The funny thing about cranberries is they don’t really sweeten as they ripen like strawberries or blueberries. They’re a naturally tart fruit whether they’re red or white. And the colour is just skin deep, see the inside is white and it’s crisp like an apple. And inside there are four air chambers, which means that cranberries can float.
And that brings us to the second time the bogs are flooded. For the October harvest.
A harvester drives through to knock the berries off the vines. Then farmers wade into the bog to corral the floating berries to an elevator that sucks them up into a truck.
Nearly all the cranberry farmers in New Jersey belong to the Ocean Spray cooperative, which grows over 60% of the world’s cranberries.
These berries will be frozen and processed into craisins and cranberry juice.
Remember cranberries are tart so a lot of cranberry products have added sugar to make them sweet. But around thanksgiving you can find whole cranberries, fresh or frozen, in the supermarket and you can easily turn these berries into a killer cranberry sauce.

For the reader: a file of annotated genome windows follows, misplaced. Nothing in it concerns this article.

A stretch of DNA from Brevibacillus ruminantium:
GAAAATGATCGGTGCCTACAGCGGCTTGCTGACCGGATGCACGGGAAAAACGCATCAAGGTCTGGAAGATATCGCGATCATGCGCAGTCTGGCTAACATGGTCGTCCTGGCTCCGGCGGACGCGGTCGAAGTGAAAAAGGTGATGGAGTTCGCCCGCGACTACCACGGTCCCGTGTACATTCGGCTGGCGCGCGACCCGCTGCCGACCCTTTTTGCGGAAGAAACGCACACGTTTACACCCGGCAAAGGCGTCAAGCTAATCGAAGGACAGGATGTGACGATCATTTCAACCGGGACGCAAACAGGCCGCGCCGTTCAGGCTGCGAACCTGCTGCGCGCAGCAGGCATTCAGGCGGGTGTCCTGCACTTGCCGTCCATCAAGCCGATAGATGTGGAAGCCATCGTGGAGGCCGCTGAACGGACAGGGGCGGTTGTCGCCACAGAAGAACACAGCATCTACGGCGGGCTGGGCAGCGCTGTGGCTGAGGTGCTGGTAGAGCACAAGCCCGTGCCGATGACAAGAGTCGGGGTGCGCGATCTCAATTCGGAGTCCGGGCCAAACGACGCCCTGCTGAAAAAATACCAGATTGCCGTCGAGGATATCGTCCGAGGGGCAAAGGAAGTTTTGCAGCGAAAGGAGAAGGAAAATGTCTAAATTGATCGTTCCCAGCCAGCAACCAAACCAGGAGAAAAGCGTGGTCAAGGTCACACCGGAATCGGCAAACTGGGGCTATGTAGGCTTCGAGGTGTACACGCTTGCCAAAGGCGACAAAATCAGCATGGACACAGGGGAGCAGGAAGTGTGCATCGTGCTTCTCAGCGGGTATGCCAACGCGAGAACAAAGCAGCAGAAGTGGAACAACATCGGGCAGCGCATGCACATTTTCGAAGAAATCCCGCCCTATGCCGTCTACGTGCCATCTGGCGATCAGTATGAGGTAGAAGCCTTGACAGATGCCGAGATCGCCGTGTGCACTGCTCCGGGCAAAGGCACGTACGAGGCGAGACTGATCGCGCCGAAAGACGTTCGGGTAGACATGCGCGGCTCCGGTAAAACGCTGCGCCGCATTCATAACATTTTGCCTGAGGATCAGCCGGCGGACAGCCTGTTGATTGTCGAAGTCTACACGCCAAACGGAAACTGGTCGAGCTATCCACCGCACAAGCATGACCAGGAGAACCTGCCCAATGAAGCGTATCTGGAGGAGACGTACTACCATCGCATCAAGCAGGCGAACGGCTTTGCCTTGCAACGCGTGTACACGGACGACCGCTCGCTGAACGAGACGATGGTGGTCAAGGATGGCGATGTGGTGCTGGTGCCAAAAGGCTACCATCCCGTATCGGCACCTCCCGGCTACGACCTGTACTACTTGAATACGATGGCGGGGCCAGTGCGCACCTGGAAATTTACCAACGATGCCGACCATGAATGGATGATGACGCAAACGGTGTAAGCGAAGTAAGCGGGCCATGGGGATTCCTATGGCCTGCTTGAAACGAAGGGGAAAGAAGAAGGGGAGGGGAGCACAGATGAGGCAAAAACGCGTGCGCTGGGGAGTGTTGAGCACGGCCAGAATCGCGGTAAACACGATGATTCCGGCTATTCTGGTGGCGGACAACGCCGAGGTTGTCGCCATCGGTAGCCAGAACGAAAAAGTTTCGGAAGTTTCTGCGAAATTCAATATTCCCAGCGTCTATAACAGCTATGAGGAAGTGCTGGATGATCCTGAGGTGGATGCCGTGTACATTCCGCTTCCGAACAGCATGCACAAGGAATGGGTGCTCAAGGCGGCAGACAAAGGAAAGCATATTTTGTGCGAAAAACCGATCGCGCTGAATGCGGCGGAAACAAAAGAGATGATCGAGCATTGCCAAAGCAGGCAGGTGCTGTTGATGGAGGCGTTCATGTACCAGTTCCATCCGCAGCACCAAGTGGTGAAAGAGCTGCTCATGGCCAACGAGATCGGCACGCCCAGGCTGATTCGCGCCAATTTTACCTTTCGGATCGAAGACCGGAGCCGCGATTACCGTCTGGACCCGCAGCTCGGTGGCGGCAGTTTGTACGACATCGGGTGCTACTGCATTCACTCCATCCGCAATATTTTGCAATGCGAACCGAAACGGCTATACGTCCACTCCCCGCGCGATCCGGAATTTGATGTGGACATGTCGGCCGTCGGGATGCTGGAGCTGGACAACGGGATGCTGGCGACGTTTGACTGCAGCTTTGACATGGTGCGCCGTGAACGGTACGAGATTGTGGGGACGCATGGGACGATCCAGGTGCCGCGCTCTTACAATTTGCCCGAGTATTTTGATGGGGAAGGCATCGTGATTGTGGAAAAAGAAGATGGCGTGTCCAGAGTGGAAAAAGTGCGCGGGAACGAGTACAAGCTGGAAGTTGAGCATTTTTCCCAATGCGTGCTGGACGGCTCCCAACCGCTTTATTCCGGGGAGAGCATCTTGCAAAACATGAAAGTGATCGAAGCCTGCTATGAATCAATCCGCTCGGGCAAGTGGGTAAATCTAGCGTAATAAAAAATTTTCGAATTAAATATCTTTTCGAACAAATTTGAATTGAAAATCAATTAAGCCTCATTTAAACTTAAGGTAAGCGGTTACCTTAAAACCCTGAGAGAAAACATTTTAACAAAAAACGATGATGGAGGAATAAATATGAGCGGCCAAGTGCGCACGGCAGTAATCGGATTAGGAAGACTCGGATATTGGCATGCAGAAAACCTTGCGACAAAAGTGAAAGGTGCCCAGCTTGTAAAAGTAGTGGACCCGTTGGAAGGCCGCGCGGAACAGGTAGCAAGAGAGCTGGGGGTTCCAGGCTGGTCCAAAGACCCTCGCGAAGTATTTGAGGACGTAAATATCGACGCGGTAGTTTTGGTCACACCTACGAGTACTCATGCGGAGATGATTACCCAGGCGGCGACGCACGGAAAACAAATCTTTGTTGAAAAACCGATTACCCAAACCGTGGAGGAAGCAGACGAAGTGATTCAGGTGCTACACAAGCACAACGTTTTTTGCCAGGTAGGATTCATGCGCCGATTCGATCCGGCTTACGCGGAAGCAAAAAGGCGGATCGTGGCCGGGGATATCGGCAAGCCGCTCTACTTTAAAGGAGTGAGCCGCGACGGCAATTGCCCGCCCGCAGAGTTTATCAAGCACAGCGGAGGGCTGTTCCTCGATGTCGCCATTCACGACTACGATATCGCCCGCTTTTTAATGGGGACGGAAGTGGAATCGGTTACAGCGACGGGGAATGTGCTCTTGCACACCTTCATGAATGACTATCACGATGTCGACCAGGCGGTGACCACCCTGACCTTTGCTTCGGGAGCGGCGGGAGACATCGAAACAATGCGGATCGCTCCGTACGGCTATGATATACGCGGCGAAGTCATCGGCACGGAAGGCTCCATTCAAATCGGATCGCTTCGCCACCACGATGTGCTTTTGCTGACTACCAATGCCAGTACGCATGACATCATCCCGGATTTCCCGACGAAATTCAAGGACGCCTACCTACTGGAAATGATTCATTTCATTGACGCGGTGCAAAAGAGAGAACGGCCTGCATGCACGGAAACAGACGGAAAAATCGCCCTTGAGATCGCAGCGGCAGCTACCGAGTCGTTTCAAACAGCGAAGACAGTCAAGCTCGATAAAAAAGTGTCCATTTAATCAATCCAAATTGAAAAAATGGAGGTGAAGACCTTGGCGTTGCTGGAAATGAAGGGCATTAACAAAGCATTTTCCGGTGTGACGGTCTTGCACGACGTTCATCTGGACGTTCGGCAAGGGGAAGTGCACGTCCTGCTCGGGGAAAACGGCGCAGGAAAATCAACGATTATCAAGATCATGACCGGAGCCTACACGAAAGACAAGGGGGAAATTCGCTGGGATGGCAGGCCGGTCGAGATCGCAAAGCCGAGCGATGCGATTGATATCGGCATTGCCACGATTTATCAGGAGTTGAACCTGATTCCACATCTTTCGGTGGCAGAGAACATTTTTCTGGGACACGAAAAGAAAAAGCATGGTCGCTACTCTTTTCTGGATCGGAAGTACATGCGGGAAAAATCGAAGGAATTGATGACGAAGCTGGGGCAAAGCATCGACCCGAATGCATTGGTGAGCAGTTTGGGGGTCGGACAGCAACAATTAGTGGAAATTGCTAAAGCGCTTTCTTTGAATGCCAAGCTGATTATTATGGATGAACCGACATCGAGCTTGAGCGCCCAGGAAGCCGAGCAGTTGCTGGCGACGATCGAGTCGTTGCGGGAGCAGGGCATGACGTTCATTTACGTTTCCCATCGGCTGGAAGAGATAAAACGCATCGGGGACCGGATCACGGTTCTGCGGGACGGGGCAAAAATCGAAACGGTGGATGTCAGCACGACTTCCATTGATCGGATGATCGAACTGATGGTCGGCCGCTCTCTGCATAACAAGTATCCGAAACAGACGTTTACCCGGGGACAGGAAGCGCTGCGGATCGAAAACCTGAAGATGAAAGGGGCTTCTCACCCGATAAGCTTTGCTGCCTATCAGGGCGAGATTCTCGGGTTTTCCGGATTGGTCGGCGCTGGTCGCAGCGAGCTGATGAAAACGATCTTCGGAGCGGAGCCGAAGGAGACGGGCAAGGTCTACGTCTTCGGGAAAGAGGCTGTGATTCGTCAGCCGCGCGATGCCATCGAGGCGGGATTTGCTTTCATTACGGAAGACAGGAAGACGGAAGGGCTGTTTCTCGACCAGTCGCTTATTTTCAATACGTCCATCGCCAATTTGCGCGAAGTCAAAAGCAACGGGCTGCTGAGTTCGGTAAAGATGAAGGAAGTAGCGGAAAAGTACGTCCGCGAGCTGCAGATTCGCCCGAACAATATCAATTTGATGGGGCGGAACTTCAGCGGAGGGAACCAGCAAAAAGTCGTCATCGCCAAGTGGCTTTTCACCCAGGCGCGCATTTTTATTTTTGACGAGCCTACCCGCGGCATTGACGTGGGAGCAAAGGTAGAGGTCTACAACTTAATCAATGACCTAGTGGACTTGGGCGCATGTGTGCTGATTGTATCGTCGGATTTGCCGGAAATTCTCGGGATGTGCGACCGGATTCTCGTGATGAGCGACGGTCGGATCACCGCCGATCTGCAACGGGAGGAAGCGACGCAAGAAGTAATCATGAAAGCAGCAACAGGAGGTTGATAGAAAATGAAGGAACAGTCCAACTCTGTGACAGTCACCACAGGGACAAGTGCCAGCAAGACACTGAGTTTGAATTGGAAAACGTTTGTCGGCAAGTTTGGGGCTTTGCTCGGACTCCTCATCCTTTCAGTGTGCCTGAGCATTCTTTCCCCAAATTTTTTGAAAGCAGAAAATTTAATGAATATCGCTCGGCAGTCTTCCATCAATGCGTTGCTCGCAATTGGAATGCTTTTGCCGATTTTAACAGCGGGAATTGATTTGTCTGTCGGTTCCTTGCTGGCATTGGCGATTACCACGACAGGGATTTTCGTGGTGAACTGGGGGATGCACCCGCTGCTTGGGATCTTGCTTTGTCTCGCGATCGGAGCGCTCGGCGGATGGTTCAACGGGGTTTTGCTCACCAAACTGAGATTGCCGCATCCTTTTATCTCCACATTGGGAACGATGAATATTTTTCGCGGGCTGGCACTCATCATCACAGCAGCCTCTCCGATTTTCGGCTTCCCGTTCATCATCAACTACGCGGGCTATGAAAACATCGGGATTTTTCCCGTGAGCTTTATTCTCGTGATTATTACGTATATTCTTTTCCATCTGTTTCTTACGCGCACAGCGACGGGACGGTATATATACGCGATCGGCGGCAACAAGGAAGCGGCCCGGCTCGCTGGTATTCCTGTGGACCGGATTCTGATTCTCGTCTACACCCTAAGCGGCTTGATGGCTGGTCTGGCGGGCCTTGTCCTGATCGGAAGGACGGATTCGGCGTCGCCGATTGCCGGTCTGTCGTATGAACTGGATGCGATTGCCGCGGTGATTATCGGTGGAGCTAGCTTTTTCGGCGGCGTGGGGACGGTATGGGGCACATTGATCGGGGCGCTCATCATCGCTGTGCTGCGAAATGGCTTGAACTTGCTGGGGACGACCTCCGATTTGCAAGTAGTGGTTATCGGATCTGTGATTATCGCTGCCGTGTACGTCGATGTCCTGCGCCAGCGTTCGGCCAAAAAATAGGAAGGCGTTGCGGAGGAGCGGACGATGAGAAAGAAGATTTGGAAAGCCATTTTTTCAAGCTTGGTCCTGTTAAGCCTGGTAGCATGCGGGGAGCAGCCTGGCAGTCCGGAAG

You can even mould the sauce and refrigerate it for that fresh from a can look.
Except this stuff is a whole lot better for you and it tastes a whole lot better too.
The ending shots were filmed at Manu Bay, Raglan, New Zealand on Tuesday 5 March 2013. Full video from that day.
Show intro
track: Nothing In The Dark  by: Josh Woodward  licence: CC BY 3.0
Stick News intro
track: Pyramid  by: Capashen  licence: CC BY-SA 3.0
sound: static  by: Joel Gerlach  licence: CC0 1.0
video: static  by: REC Room  licence: CC BY 3.0
sound: bell  by: kaonaya  licence: CC0 1.0
Word Of The Day intro
sound: plane  by: Ben Shewmaker  licence: CC BY 3.0
track: Prá Hermeto  by: Ruben Ferrero  licence: CC BY-SA 3.0

Conversations With Sarah intro
sound: bubbles  by: Razzvio  licence: CC BY 3.0
Question Answer intro
sound: chalk  by: thavis360  licence: CC0 1.0
Question Answer + Ending
track: Blue Tie by: Bruno Susio Licence: CC BY-SA 3.0

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Published: Thursday 28 May 2015